An immediate consequence of Theorem 3.1(ii) of Ch. XV of Hochschild's book "The structure of Lie groups" is that in such a Lie group, maximal compact subgroups meet every connected component (and are all conjugate to each other by part (iii)). So your question thereby reduces to the case of compact Lie groups.

Consider a compact Lie group $K$, and let $T$ be a maximal torus in $K$. I claim that the normalizer $N_K(T)$ (whose identity component is $T$) maps onto $\pi_0(K)$, so we could then replace $K$ with $N_K(T)$ to reduce to the case when $K^0$ is a torus. To prove the claim, for any $\gamma \in \pi_0(K)$ and $k \in K$ lifting $\gamma$, the conjugate $kTk^{-1}$ is a maximal torus in $K^0$, so it is $K^0$-conjugate to $T$. That enables us to change $k$ by left multiplication against an element of $K^0$ so that $kTk^{-1}=T$, thereby verifying that $N_K(T) \rightarrow \pi_0(K)$ is surjective.

Now we may assume $K^0$ is a torus $T$, so we seek to show that if $G$ is an extension of a finite group $\Gamma$ by a torus $T$ then $G$ contains a finite subgroup mapping onto $\Gamma$. Since $T$ is commutative, it is a $\Gamma$-module via $G$-conjugation on $T$ (since $G/T = \Gamma$). This enables us to define ${\rm{H}}^2(\Gamma, T)$, and the isomorphism class of $G$ as an extension of $\Gamma$ by $T$ is classified by a class in this cohomology group (with $T$ encoding the analytic structure on $G$). Since this cohomology group is killed by the size $n$ of $\Gamma$, we see that ${\rm{H}}^2(\Gamma, T[n]) \rightarrow {\rm{H}}^2(\Gamma, T)$ is surjective (consider the $\Gamma$-cohomology sequence attached to the exact sequence $1 \rightarrow T[n] \rightarrow T \stackrel{n}{\rightarrow} T \rightarrow 1$). Hence, we get a finite group $E$ that is an extension of $\Gamma$ by $T[n]$ such that its pushout along the inclusion $T[n] \rightarrow T$ is $G$. That identifies $E$ as a finite subgroup of $G$ mapping onto $\Gamma = \pi_0(G)$.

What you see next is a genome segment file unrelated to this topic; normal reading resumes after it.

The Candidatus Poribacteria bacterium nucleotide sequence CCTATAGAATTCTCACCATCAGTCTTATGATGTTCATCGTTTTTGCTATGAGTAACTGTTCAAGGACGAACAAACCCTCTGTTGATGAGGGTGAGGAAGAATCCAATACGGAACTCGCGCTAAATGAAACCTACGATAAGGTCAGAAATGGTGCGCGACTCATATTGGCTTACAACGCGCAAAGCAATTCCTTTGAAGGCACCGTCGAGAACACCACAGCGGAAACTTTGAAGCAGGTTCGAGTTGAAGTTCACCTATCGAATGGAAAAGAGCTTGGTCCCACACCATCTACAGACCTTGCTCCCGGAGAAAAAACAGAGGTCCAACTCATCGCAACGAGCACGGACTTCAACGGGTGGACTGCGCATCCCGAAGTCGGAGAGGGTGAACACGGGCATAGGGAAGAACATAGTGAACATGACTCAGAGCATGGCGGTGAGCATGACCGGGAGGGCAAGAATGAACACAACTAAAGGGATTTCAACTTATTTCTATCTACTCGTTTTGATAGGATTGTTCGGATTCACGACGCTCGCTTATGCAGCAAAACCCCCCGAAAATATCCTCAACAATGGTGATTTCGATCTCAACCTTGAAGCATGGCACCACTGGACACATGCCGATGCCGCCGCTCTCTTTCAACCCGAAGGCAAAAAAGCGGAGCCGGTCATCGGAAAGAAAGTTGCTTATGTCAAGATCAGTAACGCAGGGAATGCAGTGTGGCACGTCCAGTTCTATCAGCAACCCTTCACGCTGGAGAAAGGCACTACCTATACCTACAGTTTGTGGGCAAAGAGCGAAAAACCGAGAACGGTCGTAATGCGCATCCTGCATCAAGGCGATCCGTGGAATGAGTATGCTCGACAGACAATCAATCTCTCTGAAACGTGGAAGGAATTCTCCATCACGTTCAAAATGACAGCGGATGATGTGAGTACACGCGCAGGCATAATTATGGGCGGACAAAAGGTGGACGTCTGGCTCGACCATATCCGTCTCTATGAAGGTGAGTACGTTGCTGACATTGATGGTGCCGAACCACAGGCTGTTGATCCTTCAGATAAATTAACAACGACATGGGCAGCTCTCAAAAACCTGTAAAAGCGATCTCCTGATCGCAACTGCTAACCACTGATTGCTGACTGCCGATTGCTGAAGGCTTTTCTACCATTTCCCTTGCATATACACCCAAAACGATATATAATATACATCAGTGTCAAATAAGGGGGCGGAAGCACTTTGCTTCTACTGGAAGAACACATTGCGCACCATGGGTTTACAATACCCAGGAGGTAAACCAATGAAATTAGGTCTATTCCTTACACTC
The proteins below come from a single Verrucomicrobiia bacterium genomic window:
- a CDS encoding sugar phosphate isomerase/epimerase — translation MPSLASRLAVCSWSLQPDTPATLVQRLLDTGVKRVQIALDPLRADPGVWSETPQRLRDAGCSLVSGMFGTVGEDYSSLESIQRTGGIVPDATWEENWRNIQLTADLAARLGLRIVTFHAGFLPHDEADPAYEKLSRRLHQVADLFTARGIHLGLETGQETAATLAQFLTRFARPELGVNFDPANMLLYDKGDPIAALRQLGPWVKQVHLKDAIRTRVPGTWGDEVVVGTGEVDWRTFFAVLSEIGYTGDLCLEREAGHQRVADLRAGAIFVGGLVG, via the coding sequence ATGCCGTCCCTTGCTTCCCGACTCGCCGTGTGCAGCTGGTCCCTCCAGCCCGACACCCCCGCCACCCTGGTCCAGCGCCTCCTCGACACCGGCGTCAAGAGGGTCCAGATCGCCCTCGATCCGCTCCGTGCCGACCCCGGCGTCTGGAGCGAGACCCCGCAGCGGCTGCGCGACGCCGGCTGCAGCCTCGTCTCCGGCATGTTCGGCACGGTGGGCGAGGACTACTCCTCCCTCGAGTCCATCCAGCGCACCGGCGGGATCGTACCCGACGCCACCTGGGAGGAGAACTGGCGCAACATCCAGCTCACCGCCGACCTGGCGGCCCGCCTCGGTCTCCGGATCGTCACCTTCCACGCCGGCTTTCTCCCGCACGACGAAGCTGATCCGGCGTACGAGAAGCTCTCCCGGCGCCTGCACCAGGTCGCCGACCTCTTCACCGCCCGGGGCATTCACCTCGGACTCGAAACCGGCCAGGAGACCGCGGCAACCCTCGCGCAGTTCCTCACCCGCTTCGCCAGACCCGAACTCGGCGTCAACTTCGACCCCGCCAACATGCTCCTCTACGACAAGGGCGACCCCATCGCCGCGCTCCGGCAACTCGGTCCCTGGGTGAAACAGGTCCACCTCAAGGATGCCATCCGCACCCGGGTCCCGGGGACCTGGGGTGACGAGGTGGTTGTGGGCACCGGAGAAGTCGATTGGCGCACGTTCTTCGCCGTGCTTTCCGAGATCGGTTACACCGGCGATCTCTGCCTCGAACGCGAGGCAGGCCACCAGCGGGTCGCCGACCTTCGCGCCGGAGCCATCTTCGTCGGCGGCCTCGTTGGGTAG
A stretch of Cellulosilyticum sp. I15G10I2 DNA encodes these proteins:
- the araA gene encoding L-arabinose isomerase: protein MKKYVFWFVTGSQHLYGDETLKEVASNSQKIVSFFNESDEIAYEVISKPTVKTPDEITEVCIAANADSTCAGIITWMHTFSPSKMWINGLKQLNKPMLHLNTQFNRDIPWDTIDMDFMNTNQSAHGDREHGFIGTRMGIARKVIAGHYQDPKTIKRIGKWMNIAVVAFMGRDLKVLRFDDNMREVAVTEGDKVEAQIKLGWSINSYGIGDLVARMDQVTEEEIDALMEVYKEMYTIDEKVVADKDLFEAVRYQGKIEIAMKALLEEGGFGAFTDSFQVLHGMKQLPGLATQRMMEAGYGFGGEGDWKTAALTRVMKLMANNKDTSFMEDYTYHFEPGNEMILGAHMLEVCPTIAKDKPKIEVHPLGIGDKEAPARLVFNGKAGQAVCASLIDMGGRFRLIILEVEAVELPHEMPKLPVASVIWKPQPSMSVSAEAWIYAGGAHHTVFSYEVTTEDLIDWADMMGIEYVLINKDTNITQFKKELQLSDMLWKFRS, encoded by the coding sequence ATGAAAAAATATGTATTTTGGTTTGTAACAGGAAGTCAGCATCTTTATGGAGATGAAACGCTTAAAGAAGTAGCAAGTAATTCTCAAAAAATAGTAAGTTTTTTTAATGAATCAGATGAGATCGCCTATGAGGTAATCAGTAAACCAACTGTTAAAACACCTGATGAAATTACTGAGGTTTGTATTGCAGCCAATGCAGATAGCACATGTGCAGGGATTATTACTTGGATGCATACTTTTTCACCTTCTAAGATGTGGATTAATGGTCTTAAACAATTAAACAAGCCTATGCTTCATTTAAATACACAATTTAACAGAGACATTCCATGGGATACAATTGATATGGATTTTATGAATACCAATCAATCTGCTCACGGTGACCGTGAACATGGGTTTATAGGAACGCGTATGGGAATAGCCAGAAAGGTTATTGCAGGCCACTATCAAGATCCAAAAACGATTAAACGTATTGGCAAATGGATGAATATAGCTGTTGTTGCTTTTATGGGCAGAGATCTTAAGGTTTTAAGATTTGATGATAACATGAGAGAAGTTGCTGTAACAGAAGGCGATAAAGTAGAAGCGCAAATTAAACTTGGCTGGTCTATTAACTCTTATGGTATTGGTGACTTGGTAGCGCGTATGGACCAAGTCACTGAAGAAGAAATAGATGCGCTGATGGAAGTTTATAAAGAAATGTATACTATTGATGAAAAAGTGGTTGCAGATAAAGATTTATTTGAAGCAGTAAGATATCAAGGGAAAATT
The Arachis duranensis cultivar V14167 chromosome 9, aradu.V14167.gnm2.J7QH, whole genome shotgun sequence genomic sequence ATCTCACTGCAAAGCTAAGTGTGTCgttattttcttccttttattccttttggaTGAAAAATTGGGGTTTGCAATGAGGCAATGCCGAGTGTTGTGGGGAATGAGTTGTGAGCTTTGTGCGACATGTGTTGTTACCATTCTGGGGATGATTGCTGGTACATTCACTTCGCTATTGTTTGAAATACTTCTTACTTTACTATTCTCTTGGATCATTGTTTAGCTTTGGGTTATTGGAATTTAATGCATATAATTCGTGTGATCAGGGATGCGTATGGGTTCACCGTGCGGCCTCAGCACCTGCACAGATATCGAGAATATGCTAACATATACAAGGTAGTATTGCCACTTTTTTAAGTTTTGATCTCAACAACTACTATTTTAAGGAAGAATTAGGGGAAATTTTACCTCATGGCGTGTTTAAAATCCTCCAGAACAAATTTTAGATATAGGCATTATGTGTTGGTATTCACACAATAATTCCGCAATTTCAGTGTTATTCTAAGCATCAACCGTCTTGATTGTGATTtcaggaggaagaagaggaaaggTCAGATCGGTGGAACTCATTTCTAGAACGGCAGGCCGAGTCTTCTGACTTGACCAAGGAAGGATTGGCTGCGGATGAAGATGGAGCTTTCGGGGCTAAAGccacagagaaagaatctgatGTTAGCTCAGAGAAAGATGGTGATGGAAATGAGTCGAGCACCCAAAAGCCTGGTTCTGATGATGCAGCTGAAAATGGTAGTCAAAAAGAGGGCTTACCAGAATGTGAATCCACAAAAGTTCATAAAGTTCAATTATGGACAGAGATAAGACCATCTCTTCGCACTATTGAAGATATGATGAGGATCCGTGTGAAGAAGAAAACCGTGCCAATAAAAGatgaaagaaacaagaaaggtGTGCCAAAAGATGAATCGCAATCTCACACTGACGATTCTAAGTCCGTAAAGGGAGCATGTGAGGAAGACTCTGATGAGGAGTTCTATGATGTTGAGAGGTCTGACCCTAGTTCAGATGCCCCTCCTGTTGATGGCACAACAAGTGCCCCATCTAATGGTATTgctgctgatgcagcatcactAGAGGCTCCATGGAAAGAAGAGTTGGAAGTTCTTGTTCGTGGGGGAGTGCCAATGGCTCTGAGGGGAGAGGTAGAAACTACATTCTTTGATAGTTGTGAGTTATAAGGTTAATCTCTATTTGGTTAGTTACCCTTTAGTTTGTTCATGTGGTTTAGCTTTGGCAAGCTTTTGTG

QED

**EDIT**: I should also note that the analogue for linear algebraic groups is much more elementary to prove insofar as it avoids the hard work on maximal compact subgroups in the presence of disconnectedness, and perhaps this suffices for the motivating application (which was not explained much in the question posted). Namely, if $G$ is a linear algebraic group over a field $F$ of characteristic 0 then we claim there is a finite $F$-subgroup in $G$ that meets all connected components of $G_{\overline{F}}$. Indeed, if $T$ is a maximal $F$-torus in $G$ then $N_G(T)$ maps onto the finite etale $F$-group $G/G^0$ by a calculation with $\overline{F}$-points exactly as in the compact case above, so we reduce to the case when $G^0$ is a torus.

If $F$ is algebraically closed then we can carry out the degree-2 group cohomology argument as in the compact case above to conclude. For general $F$ we can proceed similarly by working with the abelian category of $\Gamma$-modules for the etale topology on the category of finite type $F$-schemes, with $\Gamma$ a finite $F$-group, and considering the sheafified "standard cochain" complex for such $\Gamma$.